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Jens Friday Night Insights

Jen’s Friday Night Insights: The Outlaw

by Jen Polvogt

There it was. A white 1995 Chrysler LeBaron. It was beautiful with its crisp, white exterior and tan, leather interior. The convertible top was up, but I would quickly change that. It was the first car I ever stole. It was just sitting there in the garage, keys inside. How could I resist? It was a hot Colorado day, and no one was around to stop me. I jumped in, started the baby up and backed out of the garage.

Today, a 1995 Chrysler LeBaron gets an estimated 24 Miles per Gallon (MPG) combined.

I took a left out of the driveway and was on my way. I knew my destination. 7-Eleven to get a slushy. I drove the one mile to the convenience store and watched as everyone admired the wind through my hair. I’m sure they all wondered “how can that young girl afford such a vehicle?” I was 15 years old at the time and barely had my permit. Pink, freckled skin with long, blonde hair, wearing skater clothes. I hardly looked the part to be driving a “luxury” vehicle. But there I was.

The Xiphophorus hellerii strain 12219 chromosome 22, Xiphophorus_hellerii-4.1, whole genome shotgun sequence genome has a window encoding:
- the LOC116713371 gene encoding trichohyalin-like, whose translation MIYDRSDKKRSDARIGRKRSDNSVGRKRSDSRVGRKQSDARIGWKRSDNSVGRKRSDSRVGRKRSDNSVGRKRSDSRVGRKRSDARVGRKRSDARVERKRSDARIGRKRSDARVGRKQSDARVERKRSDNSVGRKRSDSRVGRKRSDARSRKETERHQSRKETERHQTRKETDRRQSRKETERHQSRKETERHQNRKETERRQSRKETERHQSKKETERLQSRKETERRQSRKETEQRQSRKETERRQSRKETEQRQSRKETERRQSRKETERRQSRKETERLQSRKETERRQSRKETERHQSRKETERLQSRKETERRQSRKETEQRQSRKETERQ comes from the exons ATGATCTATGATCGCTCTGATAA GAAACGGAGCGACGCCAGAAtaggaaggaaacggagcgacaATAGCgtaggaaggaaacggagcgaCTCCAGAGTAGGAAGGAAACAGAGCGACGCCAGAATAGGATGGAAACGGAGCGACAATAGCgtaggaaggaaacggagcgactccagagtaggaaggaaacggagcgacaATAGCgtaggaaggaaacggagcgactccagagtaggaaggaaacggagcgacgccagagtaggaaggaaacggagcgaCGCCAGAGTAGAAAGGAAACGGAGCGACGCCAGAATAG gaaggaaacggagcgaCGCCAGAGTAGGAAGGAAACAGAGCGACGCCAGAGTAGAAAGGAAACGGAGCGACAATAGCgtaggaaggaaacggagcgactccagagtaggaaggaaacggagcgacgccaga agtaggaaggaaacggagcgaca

I walked into 7-Eleven like I owned the place, and everyone watched as I filled my cup with Orange Crush slushy. I paid and casually got back into the vehicle.

Where to next? Perhaps a drive around the neighborhood. Was I daring enough to get on the highway? After all, it was right there, so why not jump on? I took a left out of the parking lot, and I was once again on my way. I slammed the gas pedal to the floor as I shot up the on-ramp.